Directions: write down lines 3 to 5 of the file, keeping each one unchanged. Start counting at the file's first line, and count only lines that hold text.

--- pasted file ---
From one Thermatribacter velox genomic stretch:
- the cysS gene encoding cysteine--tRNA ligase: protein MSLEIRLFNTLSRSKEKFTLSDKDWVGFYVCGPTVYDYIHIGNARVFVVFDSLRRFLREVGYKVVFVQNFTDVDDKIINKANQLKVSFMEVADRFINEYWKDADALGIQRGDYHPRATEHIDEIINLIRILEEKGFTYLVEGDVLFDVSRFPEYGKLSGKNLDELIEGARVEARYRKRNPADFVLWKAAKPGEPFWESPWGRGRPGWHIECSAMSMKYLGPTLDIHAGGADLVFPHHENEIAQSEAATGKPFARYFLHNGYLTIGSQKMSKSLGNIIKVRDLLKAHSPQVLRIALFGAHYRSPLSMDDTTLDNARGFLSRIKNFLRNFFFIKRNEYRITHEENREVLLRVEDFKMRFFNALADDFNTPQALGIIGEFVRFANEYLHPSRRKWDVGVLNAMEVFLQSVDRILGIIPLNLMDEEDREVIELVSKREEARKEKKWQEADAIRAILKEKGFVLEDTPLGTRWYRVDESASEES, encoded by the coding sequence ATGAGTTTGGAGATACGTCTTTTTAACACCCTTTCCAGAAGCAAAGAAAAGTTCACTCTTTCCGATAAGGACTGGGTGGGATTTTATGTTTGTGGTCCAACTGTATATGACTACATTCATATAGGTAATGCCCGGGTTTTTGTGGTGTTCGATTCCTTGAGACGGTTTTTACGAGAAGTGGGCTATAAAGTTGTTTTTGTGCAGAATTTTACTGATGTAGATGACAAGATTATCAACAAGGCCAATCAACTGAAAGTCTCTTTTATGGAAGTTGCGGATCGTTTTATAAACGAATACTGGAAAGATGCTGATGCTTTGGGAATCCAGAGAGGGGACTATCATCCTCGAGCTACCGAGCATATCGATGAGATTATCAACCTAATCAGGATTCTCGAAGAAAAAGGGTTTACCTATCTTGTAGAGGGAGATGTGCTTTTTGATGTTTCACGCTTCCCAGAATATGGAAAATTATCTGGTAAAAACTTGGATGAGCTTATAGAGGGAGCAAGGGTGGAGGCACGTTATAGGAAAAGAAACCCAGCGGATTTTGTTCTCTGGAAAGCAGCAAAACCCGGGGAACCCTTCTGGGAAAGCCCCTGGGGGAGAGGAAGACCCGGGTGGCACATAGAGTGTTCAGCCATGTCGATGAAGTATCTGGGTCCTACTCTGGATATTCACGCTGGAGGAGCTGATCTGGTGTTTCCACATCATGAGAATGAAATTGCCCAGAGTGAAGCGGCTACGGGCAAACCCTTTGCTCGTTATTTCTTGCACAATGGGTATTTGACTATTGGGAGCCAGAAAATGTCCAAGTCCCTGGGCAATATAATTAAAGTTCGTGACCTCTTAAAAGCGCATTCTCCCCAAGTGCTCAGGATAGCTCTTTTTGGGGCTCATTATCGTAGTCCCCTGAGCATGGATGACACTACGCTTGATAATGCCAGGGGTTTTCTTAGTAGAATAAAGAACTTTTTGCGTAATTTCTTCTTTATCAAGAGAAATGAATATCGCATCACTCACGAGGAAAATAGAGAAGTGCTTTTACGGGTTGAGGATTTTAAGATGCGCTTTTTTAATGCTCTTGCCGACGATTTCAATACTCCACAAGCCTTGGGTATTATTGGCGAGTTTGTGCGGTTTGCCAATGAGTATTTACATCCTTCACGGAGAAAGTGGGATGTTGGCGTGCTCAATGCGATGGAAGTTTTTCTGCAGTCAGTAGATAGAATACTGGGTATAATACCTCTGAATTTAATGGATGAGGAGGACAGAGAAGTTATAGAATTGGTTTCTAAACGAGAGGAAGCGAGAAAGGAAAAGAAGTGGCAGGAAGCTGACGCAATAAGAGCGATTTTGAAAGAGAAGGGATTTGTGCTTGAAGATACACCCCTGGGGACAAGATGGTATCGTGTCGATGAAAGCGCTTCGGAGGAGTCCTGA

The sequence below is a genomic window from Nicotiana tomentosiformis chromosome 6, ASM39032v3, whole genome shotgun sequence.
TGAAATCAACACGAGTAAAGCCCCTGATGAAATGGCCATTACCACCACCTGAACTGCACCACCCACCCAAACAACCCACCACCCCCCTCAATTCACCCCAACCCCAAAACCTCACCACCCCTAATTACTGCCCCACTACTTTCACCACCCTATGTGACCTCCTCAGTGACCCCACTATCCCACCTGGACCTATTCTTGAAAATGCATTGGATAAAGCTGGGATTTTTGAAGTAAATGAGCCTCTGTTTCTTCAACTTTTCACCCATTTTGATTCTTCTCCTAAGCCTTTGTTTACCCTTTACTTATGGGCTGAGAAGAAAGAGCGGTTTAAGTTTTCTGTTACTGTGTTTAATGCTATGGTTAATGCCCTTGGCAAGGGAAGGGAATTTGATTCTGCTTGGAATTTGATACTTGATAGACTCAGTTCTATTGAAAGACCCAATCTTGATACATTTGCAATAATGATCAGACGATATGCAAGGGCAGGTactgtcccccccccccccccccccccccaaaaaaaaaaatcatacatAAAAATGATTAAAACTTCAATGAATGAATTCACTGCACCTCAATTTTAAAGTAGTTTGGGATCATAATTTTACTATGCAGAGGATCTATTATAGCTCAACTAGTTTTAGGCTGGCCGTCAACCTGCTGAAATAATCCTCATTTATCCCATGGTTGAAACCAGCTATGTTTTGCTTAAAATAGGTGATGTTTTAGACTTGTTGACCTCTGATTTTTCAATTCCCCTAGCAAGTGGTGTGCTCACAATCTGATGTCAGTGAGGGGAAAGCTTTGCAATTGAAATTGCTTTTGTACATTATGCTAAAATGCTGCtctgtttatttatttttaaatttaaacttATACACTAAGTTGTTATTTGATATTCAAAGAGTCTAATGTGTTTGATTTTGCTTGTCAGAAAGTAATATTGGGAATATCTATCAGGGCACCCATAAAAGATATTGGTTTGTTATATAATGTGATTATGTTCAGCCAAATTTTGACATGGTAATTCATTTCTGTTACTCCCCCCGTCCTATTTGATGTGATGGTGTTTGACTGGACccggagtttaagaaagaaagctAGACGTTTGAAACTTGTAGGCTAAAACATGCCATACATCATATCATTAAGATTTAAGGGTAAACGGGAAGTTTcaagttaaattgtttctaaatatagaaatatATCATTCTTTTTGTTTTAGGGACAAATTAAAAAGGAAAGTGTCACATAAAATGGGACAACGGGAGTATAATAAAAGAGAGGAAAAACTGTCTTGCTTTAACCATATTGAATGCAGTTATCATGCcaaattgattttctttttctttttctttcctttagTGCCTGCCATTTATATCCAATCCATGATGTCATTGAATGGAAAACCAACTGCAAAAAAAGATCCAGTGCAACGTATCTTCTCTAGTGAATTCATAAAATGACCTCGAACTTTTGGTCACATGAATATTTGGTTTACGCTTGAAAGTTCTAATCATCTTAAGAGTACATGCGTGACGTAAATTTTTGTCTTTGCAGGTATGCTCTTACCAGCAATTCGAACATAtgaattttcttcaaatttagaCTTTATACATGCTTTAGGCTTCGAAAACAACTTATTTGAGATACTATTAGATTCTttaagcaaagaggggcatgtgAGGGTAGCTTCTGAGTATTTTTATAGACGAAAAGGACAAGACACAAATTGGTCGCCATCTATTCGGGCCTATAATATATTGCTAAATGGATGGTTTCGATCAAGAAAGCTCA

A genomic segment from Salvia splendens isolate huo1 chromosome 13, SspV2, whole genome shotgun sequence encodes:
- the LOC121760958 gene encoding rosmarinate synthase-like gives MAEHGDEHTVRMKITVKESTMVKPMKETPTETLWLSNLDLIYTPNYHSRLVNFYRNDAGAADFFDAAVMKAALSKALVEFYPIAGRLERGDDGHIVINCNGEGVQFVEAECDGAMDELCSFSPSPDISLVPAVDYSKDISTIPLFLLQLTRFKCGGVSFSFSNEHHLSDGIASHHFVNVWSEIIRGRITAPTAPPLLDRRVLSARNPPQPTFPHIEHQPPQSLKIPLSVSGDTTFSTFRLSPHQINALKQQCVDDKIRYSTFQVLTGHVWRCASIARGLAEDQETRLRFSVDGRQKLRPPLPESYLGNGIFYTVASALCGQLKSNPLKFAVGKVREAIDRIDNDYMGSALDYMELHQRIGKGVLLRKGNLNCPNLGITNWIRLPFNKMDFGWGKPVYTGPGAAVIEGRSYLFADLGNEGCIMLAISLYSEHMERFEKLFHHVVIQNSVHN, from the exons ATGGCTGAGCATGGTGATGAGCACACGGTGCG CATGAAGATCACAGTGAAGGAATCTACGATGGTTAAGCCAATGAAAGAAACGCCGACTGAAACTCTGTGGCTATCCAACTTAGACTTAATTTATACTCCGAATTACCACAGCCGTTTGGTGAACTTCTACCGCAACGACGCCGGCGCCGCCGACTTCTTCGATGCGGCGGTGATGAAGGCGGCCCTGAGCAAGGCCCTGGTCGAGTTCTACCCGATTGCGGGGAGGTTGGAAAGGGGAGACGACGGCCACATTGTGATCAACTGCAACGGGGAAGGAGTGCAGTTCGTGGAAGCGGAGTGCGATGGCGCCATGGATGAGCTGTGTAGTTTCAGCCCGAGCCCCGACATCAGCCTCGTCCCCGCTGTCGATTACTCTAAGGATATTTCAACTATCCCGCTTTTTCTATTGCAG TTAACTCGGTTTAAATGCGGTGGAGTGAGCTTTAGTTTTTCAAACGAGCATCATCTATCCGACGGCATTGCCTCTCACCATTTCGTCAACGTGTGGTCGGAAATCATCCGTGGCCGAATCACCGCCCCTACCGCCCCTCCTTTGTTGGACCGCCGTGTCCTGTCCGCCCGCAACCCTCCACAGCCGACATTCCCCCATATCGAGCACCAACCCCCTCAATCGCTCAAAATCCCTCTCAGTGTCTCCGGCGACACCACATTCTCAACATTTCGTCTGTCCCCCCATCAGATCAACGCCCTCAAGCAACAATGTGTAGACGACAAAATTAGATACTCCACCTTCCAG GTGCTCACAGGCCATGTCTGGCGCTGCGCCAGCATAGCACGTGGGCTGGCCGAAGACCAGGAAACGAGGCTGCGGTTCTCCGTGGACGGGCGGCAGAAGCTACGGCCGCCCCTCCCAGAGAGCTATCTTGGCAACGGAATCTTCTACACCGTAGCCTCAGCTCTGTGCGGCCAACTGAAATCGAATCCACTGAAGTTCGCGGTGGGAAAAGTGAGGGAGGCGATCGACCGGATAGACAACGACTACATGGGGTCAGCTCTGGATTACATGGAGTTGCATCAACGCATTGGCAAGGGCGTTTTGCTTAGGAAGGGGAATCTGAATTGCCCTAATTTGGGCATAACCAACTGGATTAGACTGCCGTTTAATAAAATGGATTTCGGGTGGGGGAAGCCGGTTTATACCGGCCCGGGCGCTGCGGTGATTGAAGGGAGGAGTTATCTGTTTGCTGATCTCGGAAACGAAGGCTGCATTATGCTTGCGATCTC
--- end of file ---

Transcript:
The sequence below is a genomic window from Nicotiana tomentosiformis chromosome 6, ASM39032v3, whole genome shotgun sequence.
TGAAATCAACACGAGTAAAGCCCCTGATGAAATGGCCATTACCACCACCTGAACTGCACCACCCACCCAAACAACCCACCACCCCCCTCAATTCACCCCAACCCCAAAACCTCACCACCCCTAATTACTGCCCCACTACTTTCACCACCCTATGTGACCTCCTCAGTGACCCCACTATCCCACCTGGACCTATTCTTGAAAATGCATTGGATAAAGCTGGGATTTTTGAAGTAAATGAGCCTCTGTTTCTTCAACTTTTCACCCATTTTGATTCTTCTCCTAAGCCTTTGTTTACCCTTTACTTATGGGCTGAGAAGAAAGAGCGGTTTAAGTTTTCTGTTACTGTGTTTAATGCTATGGTTAATGCCCTTGGCAAGGGAAGGGAATTTGATTCTGCTTGGAATTTGATACTTGATAGACTCAGTTCTATTGAAAGACCCAATCTTGATACATTTGCAATAATGATCAGACGATATGCAAGGGCAGGTactgtcccccccccccccccccccccccaaaaaaaaaaatcatacatAAAAATGATTAAAACTTCAATGAATGAATTCACTGCACCTCAATTTTAAAGTAGTTTGGGATCATAATTTTACTATGCAGAGGATCTATTATAGCTCAACTAGTTTTAGGCTGGCCGTCAACCTGCTGAAATAATCCTCATTTATCCCATGGTTGAAACCAGCTATGTTTTGCTTAAAATAGGTGATGTTTTAGACTTGTTGACCTCTGATTTTTCAATTCCCCTAGCAAGTGGTGTGCTCACAATCTGATGTCAGTGAGGGGAAAGCTTTGCAATTGAAATTGCTTTTGTACATTATGCTAAAATGCTGCtctgtttatttatttttaaatttaaacttATACACTAAGTTGTTATTTGATATTCAAAGAGTCTAATGTGTTTGATTTTGCTTGTCAGAAAGTAATATTGGGAATATCTATCAGGGCACCCATAAAAGATATTGGTTTGTTATATAATGTGATTATGTTCAGCCAAATTTTGACATGGTAATTCATTTCTGTTACTCCCCCCGTCCTATTTGATGTGATGGTGTTTGACTGGACccggagtttaagaaagaaagctAGACGTTTGAAACTTGTAGGCTAAAACATGCCATACATCATATCATTAAGATTTAAGGGTAAACGGGAAGTTTcaagttaaattgtttctaaatatagaaatatATCATTCTTTTTGTTTTAGGGACAAATTAAAAAGGAAAGTGTCACATAAAATGGGACAACGGGAGTATAATAAAAGAGAGGAAAAACTGTCTTGCTTTAACCATATTGAATGCAGTTATCATGCcaaattgattttctttttctttttctttcctttagTGCCTGCCATTTATATCCAATCCATGATGTCATTGAATGGAAAACCAACTGCAAAAAAAGATCCAGTGCAACGTATCTTCTCTAGTGAATTCATAAAATGACCTCGAACTTTTGGTCACATGAATATTTGGTTTACGCTTGAAAGTTCTAATCATCTTAAGAGTACATGCGTGACGTAAATTTTTGTCTTTGCAGGTATGCTCTTACCAGCAATTCGAACATAtgaattttcttcaaatttagaCTTTATACATGCTTTAGGCTTCGAAAACAACTTATTTGAGATACTATTAGATTCTttaagcaaagaggggcatgtgAGGGTAGCTTCTGAGTATTTTTATAGACGAAAAGGACAAGACACAAATTGGTCGCCATCTATTCGGGCCTATAATATATTGCTAAATGGATGGTTTCGATCAAGAAAGCTCA

A genomic segment from Salvia splendens isolate huo1 chromosome 13, SspV2, whole genome shotgun sequence encodes: